Junction City struggles to find new water source
The 440 residents of Junction City rely solely on two wells to produce the 35,000 gallons of water they need daily, and have done so since Well 6 was shut down May 27, 2014, when the nitrate levels exceed 10 parts per million.
“We don’t have an adequate water supply right now,” said Peter Mallek, the Village Board president in Junction City. “Should we have a fire in town the fire department knows they have to bring water in. Our hydrants are virtually unusable. They would suck the system dry.”
Wells 3 and 4 on the west end of town pump almost constantly to support the Junction City’s water needs, and will continue to do so until a new well is installed or until they fail to produce.
Village officials made two attempts to drill new wells last spring, attempts that were unsuccessful. Twice they drilled 260 feet into the bedrock that stretches across all of Junction City and twice they came up empty. Mallek said he is scouting for new test well locations and will drill another test well as soon as they are able.
The village is working with a fracture trace analysist to find areas where fractures in the bedrock will produce water. In order to hit water in bedrock, a well has to intersect with a fracture in the bedrock. Groundwater moves through the fractures and a well can then pump the water out.
“It’s very difficult and somewhat of a crapshoot because you could drill in one spot and there could be a crevasse 10 feet over, but you wouldn’t know it. You could be missing them by a few feet,” Mallek said. “Had we gotten any water in these test wells at all, they would have considered hydrofracking to open up the fractures.”
Hydrofracking would clean existing crevasses and fractures to allow water to move through freely. It does not create new fractures, as done in fracking oil wells.
Hydrofracking is sometimes done when a well’s production slows or stops, as was the case in the late 1990s when Well 4 went down. The village had to truck in water to get by until they dug temporary Well 5 and hydrofracked Well 4.
“Right now we have enough water to supply our needs, but that is because these wells are constantly pumping,” Mallek said. “It concerns me that that is going to speed up the interval where they are going to need to be hydrofracked because the more water you pull the quicker the crevasses clog.”
Well 6 went online in 2002 partly to make sure the village had a backup if Wells 3 or 4 went down again.
The village was able to use Well 6 for 12 years, until the nitrate levels climbed too high for safe drinking. For the first six years the well’s nitrates level averaged less than one part per million. In 2009 it climbed to 4.28 and by the end of 2013 it was testing at 9.6 parts per million as the nearby Highway 10 bypass of the village was completed.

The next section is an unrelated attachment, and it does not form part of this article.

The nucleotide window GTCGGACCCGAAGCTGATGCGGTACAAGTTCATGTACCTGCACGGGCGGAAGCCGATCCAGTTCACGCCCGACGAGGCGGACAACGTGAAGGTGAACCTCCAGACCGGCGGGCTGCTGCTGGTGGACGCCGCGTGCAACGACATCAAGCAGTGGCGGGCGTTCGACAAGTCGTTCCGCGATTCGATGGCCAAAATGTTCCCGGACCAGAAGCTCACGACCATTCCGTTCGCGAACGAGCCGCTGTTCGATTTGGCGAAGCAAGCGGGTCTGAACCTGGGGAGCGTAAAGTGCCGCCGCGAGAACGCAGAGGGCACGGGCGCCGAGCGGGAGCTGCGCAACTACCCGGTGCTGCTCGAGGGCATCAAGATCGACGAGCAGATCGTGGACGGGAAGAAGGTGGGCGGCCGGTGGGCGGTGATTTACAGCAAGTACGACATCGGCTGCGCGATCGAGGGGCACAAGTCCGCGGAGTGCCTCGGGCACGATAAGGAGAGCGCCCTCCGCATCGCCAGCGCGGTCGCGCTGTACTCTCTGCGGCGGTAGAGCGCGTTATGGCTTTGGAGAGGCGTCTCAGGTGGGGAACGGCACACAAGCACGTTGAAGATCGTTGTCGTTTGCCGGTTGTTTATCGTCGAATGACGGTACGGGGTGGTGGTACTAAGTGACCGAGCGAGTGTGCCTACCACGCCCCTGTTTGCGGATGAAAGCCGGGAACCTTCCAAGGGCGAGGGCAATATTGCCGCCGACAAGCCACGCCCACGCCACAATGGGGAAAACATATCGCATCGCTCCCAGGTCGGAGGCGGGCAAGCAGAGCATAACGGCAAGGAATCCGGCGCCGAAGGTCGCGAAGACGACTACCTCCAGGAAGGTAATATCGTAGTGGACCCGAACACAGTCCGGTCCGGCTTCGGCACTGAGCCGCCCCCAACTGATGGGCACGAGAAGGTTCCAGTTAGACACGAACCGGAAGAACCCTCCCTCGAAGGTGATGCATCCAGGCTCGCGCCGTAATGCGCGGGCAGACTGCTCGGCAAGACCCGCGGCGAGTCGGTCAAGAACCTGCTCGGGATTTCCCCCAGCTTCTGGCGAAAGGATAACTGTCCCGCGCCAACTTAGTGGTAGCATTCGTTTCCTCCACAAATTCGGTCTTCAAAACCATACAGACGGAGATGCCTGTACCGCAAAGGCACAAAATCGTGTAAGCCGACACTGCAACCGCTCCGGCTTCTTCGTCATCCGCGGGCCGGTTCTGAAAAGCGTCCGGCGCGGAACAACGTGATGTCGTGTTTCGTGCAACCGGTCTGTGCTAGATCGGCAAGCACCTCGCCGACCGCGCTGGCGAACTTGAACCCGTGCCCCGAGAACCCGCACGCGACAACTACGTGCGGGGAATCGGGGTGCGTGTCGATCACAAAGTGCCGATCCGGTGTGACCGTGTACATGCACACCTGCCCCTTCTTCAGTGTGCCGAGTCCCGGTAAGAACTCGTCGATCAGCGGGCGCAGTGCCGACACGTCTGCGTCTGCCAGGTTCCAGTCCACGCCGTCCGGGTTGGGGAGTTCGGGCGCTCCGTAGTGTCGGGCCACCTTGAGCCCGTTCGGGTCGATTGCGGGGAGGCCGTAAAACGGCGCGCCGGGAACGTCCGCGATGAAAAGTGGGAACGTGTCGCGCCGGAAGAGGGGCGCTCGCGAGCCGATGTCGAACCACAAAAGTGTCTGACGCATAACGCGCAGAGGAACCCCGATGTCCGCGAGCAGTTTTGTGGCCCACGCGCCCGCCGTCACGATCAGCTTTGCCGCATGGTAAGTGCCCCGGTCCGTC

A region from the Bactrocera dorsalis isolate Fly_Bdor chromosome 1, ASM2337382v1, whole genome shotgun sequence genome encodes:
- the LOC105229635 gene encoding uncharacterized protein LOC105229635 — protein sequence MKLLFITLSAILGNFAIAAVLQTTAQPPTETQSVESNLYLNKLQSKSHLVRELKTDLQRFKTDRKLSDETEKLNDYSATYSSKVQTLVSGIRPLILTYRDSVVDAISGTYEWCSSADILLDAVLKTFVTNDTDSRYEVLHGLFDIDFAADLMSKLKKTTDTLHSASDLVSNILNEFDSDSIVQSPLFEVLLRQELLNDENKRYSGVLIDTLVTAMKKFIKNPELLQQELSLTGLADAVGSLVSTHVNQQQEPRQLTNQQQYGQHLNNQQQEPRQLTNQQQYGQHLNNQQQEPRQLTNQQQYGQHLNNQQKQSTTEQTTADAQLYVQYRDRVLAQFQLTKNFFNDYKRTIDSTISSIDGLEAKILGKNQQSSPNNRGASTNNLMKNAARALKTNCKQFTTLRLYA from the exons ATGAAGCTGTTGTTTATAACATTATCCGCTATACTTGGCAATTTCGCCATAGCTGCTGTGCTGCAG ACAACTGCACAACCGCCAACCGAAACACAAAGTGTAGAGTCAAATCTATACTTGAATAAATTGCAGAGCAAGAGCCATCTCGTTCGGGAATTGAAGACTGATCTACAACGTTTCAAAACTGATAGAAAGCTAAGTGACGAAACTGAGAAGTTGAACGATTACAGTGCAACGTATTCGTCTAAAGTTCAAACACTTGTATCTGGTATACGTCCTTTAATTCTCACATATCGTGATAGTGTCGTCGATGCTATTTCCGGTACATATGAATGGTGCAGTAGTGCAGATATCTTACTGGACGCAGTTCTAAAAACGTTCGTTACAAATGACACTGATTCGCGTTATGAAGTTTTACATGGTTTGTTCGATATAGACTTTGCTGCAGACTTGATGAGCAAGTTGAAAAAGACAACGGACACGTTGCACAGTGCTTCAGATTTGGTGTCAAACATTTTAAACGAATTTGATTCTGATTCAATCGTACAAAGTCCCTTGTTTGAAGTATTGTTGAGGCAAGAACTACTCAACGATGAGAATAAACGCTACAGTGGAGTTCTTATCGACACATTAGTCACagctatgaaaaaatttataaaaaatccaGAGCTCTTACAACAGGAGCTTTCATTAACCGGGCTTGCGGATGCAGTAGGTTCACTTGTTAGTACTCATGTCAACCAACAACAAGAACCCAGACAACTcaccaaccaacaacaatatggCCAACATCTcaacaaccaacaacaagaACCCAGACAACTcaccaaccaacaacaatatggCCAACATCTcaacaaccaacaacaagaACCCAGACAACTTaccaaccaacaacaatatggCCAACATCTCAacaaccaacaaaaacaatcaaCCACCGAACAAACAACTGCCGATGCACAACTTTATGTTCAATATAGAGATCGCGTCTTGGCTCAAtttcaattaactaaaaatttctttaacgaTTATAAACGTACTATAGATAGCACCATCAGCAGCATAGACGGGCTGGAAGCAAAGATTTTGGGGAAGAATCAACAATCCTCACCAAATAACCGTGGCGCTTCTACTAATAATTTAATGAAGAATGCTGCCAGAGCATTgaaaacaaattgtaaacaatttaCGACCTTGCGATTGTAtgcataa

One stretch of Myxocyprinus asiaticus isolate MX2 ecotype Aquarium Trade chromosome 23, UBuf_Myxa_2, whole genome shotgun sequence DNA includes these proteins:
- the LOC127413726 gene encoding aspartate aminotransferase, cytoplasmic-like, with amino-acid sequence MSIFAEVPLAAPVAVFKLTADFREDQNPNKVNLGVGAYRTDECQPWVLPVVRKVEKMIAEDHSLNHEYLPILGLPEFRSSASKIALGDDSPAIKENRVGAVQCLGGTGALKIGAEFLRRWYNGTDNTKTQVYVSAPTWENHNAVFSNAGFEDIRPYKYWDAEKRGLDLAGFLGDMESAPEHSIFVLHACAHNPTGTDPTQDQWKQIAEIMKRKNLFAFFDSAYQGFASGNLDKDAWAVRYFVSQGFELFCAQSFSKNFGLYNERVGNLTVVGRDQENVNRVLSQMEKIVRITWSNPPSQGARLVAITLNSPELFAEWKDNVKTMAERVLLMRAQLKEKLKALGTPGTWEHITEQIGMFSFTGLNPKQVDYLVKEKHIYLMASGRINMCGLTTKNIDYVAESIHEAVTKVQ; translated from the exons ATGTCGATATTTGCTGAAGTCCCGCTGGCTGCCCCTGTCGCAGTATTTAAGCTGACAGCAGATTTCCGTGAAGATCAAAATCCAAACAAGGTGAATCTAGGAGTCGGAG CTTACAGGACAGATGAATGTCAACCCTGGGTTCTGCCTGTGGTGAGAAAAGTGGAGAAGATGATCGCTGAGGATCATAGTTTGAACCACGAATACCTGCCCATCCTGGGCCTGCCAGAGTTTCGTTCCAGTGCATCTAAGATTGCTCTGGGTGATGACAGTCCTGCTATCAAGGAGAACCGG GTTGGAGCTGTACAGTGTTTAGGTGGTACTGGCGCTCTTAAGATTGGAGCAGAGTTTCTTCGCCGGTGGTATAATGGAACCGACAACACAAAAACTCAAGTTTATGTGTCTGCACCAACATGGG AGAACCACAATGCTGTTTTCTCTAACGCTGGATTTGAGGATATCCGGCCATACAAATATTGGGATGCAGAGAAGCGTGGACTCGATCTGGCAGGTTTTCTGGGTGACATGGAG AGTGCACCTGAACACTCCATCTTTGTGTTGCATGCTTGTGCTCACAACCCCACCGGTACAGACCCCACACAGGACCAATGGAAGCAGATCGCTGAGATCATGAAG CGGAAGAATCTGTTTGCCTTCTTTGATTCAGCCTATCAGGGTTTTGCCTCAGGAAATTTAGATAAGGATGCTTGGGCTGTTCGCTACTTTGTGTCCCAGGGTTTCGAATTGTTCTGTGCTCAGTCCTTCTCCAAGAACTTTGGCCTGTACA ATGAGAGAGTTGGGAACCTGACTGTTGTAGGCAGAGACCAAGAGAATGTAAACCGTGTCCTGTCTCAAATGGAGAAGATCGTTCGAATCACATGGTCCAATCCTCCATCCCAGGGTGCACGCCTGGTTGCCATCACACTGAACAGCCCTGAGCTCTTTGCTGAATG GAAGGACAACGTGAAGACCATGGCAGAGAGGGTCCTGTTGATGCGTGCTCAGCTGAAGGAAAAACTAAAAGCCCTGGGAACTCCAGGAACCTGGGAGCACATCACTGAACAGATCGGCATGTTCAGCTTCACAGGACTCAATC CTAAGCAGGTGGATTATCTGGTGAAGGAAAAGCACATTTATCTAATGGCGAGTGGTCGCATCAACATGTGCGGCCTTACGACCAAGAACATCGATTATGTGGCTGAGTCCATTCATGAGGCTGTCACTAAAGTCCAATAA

The nitrate levels capped at 13.9 in 2014. Mallek said they have searched for the source of the nitrates, and while they have theories, there has been nothing conclusive.
One theory is that the nitrates might have been coming from a nearby farm field. The majority of the field’s groundwater flows away from the well, but a groundwater divide in the north quarter of the fields means part of the water flows toward Well 6.
The farmer who rents the field agreed last year to switch from growing corn, which uses manure fertilizer and leaves high levels of nitrates behind, to growing hay, which leaves behind lower levels of nitrates.
Well 6’s nitrates levels were down to 10.3 in September, but Mallek isn’t convinced it should be relied on as a water source. Even though anything below 10 is considered safe to drink, the nitrate levels would have to come down to 8 parts per million before the village could put the well back online.
Even if the well did come down to safe levels, there’s no guarantee it wouldn’t go back up again. Mallek said right now the goal is to find a well spot far enough away from Well 6 that the water won’t be contaminated, yet close enough that they can pipe the water back to Well 6.
“We want to drill a new well and pipe it to the contaminated wellhouse and blend the water in that well house,” said Mallek. “Assuming we have a clean well, that gets us a new well, plus a blend here and then pipe it into the distribution system.”
The new well needs to be as close as possible because laying pipe in bedrock is expensive and not always possible.
“The problem with piping, and one of the reasons we decided not to go across town, we know in this area there is bedrock,” Mallek said. “The rock under the surface – picture it as a rollercoaster. It can be deep, it can be eight feet, it can be two feet and you never know.”
If the village can find a spot to drill, the project will take about $1.5 million to complete, Mallek said.
“This is a huge expense for us. The estimated cost, it would not only be a well it would be the piping, the permits, update the control system for all the wells, new pumps, pump controls and anything else related to water,” Mallek said. “We really want to minimize the impact on our users because we just competed this $2.2 million project, increased the property tax, increased the user fees for sewer and water and virtually doubled it.”
If the village can find a spot to drill, it will apply for the Department of Natural Resource’s Safe Drinking Water loan. The village was also awarded a $500,000 Community Development grant earlier this year, which it can use for the new well project.